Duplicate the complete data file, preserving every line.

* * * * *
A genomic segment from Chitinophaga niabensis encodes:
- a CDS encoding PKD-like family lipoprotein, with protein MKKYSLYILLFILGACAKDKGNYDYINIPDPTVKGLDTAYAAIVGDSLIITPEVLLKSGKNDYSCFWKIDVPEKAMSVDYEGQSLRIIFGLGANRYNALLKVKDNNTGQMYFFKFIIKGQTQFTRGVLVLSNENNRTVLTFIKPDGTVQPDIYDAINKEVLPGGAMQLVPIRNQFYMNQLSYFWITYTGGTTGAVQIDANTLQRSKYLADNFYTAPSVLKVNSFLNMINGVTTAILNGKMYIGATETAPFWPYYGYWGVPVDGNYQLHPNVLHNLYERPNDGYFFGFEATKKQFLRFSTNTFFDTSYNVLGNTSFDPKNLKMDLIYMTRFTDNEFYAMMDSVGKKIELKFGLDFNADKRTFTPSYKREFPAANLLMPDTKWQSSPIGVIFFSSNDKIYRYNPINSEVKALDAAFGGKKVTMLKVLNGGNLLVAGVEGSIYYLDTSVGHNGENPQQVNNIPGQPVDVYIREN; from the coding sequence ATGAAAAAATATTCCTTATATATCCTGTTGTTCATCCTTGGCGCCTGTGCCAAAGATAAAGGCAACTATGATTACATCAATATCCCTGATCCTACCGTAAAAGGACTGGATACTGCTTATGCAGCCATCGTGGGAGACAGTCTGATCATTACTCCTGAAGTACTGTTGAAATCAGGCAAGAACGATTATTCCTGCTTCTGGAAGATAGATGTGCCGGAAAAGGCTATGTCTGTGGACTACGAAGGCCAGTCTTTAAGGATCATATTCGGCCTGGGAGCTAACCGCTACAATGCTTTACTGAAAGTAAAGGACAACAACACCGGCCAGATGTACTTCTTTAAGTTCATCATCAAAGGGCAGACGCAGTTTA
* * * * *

A genomic segment from Chitinophaga niabensis encodes:
- a CDS encoding PKD-like family lipoprotein, with protein MKKYSLYILLFILGACAKDKGNYDYINIPDPTVKGLDTAYAAIVGDSLIITPEVLLKSGKNDYSCFWKIDVPEKAMSVDYEGQSLRIIFGLGANRYNALLKVKDNNTGQMYFFKFIIKGQTQFTRGVLVLSNENNRTVLTFIKPDGTVQPDIYDAINKEVLPGGAMQLVPIRNQFYMNQLSYFWITYTGGTTGAVQIDANTLQRSKYLADNFYTAPSVLKVNSFLNMINGVTTAILNGKMYIGATETAPFWPYYGYWGVPVDGNYQLHPNVLHNLYERPNDGYFFGFEATKKQFLRFSTNTFFDTSYNVLGNTSFDPKNLKMDLIYMTRFTDNEFYAMMDSVGKKIELKFGLDFNADKRTFTPSYKREFPAANLLMPDTKWQSSPIGVIFFSSNDKIYRYNPINSEVKALDAAFGGKKVTMLKVLNGGNLLVAGVEGSIYYLDTSVGHNGENPQQVNNIPGQPVDVYIREN; from the coding sequence ATGAAAAAATATTCCTTATATATCCTGTTGTTCATCCTTGGCGCCTGTGCCAAAGATAAAGGCAACTATGATTACATCAATATCCCTGATCCTACCGTAAAAGGACTGGATACTGCTTATGCAGCCATCGTGGGAGACAGTCTGATCATTACTCCTGAAGTACTGTTGAAATCAGGCAAGAACGATTATTCCTGCTTCTGGAAGATAGATGTGCCGGAAAAGGCTATGTCTGTGGACTACGAAGGCCAGTCTTTAAGGATCATATTCGGCCTGGGAGCTAACCGCTACAATGCTTTACTGAAAGTAAAGGACAACAACACCGGCCAGATGTACTTCTTTAAGTTCATCATCAAAGGGCAGACGCAGTTTA